Cruz Refuses To Don Mask When Asked By TV Crew

Reprinted with permission from Alternet

Sen. Ted Cruz (R-TX) says he will not wear a mask when on television because he's been vaccinated and falsely claims CDC guidance states he does not have to.

"Would you mind putting a mask on for us?" a reporter off-camera asked the Texas Republican Senator as he was about to speak.

"Uh, when I'm talking to the TV camera I'm not going to wear a mask," Cruz said quickly, making a gesture around his face, "and all of us have been immunized, so," he added, pointing to his Senate colleagues behind him. Reports say more than one-quarter of members of Congress are refusing the vaccine but there is no public record of who has been vaccinated and who is refusing.

"It would make us feel better," the reporter urged.

"You're welcome to step away if you like," Cruz replied, effectively suggesting reporters working on the front lines shouldn't expect elected representatives to follow the rules to keep them and others safe from the coronavirus.

The reporter did not respond. Cruz paused, uncomfortably grinning, then declared that was "the whole point of a vaccine."

He added, "CDC guidance is what we're following."

Sen. Cruz is wrong. The whole point of the vaccine is to keep people from getting sick and dying. His refusal to wear a mask, vaccinated or not, does not fulfill that goal – especially since the vaccine is not one-hundred percent effective. Studies appear to show those vaccinated are less likely to spread the virus but that has not been confirmed and even if true, again, not at a one-hundred percent rate.

Cruz is also wrong about what the CDC recommends for those who have been fully vaccinated.

CDC says fully vaccinated people should continue to: "Take precautions in public like wearing a well-fitted mask and physical distancing," and "Wear masks, practice physical distancing, and adhere to other prevention measures when visiting with unvaccinated people who are at increased risk for severe COVID-19 disease or who have an unvaccinated household member who is at increased risk for severe COVID-19 disease."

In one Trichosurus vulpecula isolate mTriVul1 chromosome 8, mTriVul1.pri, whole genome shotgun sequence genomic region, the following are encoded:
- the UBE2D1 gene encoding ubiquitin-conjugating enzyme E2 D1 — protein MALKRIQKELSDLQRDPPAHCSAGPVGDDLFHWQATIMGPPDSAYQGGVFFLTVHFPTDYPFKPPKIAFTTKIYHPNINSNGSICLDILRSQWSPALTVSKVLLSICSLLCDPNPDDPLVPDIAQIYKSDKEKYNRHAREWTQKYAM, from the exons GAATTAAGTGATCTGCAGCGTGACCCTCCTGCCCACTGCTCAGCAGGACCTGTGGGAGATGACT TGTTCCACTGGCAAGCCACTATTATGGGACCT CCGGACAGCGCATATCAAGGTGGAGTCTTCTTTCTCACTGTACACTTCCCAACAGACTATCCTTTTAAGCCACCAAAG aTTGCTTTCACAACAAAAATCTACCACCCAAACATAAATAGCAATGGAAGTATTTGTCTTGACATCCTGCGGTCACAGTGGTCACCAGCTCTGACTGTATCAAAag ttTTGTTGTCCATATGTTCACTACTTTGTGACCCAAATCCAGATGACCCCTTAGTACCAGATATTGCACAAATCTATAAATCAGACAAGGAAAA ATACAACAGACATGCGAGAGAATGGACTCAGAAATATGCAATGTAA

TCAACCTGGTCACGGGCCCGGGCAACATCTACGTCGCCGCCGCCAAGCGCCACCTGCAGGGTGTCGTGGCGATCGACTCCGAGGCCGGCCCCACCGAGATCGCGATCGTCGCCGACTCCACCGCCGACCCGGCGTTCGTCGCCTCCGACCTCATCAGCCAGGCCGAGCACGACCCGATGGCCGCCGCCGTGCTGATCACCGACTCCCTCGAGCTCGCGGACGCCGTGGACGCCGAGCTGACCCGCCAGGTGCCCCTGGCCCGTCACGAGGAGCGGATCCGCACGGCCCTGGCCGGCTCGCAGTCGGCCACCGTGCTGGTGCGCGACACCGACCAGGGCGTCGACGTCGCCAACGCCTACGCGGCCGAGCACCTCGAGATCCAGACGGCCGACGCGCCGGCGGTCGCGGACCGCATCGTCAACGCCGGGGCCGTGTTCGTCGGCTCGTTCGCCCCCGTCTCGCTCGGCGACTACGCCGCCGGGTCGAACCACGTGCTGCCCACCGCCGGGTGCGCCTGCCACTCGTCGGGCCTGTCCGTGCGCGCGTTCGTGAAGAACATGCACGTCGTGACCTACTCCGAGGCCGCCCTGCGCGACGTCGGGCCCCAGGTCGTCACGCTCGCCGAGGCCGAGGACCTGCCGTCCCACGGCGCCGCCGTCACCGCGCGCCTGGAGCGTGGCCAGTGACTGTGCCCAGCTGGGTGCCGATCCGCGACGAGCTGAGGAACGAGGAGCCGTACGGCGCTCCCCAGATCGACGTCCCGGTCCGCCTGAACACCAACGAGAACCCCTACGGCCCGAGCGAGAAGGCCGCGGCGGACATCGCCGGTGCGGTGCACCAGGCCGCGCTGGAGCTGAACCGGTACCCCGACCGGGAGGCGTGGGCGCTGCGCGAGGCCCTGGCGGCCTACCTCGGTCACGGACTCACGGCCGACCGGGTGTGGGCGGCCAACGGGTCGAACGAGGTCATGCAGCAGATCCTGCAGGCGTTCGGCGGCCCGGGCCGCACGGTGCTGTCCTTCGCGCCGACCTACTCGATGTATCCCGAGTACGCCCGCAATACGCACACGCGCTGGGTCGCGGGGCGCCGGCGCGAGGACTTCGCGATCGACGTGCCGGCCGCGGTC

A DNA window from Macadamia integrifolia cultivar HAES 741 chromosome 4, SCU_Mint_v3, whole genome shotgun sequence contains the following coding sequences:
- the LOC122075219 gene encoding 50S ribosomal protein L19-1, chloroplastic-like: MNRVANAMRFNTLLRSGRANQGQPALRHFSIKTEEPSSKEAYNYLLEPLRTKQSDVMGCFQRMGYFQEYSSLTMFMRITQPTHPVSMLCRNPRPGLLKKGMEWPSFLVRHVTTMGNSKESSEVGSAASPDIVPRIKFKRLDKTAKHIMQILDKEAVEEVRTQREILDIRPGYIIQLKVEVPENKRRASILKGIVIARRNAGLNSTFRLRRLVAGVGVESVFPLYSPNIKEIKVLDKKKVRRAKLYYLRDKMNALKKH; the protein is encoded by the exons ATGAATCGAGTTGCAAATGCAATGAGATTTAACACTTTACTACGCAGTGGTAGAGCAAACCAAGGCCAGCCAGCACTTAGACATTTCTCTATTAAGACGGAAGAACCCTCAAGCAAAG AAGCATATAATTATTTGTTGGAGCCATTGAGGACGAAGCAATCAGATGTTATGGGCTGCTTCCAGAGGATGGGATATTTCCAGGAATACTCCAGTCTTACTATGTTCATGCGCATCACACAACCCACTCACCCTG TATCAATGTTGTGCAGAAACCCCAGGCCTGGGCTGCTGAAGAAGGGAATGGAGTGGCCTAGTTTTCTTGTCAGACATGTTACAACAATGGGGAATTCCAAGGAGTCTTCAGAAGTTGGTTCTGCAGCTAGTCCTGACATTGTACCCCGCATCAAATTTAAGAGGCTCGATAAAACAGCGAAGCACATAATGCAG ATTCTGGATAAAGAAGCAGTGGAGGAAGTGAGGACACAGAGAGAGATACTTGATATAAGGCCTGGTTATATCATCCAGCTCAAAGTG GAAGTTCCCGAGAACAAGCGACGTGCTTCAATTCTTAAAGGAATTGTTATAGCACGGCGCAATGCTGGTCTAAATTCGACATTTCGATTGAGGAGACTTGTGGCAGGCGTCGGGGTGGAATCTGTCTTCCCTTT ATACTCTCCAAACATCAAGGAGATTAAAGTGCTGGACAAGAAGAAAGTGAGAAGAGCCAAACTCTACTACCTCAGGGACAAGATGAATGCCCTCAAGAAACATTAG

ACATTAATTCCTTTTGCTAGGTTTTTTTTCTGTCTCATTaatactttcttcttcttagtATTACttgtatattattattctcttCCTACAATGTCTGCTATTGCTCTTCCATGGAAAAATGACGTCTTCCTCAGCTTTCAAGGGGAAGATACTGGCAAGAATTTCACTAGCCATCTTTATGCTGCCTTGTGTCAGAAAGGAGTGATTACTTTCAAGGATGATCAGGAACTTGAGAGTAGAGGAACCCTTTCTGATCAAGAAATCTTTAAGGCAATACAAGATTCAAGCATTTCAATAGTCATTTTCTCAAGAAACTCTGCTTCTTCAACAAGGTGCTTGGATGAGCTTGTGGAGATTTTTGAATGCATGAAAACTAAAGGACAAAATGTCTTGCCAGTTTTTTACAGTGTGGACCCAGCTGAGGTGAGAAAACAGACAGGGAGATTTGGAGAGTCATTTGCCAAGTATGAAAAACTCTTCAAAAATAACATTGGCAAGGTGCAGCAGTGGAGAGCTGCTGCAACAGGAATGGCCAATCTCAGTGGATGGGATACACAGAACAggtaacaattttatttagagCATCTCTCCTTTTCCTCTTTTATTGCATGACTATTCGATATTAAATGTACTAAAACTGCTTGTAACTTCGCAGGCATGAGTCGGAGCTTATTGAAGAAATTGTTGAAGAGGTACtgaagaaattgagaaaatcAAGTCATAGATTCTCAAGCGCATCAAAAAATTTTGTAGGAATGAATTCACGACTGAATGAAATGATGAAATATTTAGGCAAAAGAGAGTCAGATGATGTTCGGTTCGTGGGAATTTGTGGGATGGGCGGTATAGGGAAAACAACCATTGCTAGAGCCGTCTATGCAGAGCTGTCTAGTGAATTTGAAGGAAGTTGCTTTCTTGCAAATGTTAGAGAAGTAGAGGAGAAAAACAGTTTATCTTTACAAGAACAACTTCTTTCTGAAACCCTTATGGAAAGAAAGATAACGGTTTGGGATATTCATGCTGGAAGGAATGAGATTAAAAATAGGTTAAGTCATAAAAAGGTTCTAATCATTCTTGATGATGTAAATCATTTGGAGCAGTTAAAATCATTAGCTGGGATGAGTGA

Also, President Joe Biden's executive order "requires anyone working in or visiting federal buildings or federal lands to wear masks, maintain physical distance, and adhere to other public health measures, as provided in CDC guidelines."

Watch:

Fox News Buried Trump’s Endorsement Of Vaccination Campaign

Reprinted with permission from Media Matters

Former President Donald Trump urged Americans to take the coronavirus vaccine on Tuesday night. "I would recommend it to a lot of people that don't want to get it — and a lot of those people voted for me, frankly," he said during a Fox News interview with Maria Bartiromo. "It is a safe vaccine and it is something that works." While Trump caveated his comments by saying that "we have our freedoms and we have to live by that," his comments were nonetheless significant because, as he indicated, polls show Republicans are particularly hesitant to take the vaccine.

But Trump's remarks will have an impact only if his supporters hear them. And while his comments originally aired on Fox, that network -- by far the most popular and influential among Trump voters -- has largely ignored them since.

In the 36 hours following Trump's vaccine endorsement, Fox devoted only about six and a half minutes to the remarks. Only a handful of programs covered the remarks; flagship "straight news" broadcast Special Report and popular opinion shows The Five, Tucker Carlson Tonight, and The Ingraham Angle are among those that have not aired or referenced the comments.

Sean Hannity became the only Fox prime-time host thus far to discuss Trump's vaccine endorsement when he briefly mentioned it (without playing the clip) on Wednesday night. But that aside came in the context of criticizing mainstream media for "chastising" Republicans for not wanting to get vaccinated.

Hannity, to his credit, said that he personally plans to get the shot and acknowledged Trump's comments, but then pivoted to arguing that "it isn't really anyone's business" who gets vaccinated and that "you need to make your own decision" no matter what liberals say.


It's not hard to tell when Fox's hosts and executives want the network's viewers to hear a politician's comment -- the clip will air over and over again across the network's programming, interspersed with segments dissecting it.

That's what happened when President Joe Biden described Republican governors who lifted COVID restrictions, including mask mandates, as engaged in "Neanderthal thinking" on March 3.

Fox ran roughly 1 hour and 20 minutes of coverage about the purported controversy over the following 36 hours — 12 times as much coverage as it later devoted to Trump's vaccine endorsement. The "Neanderthal" commentary spanned almost the entire Fox lineup during that timespan, with several shows featuring multiple segments of discussion.

Fox could have treated Trump's comments with the same urgency that it did a random Bidenism, using the network's megaphone to encourage their viewers to be safe. But Fox's hosts are apparently more interested in making their audiences feel victimizedthan they are in keeping viewers healthy and alive, and its executives, including the Murdochs, are willing to let them as long as the money continues rolling in.

Bar chart comparing Fox coverage of Trump endorsing vaccines vs. its coverage of Biden's "neanderthal" comment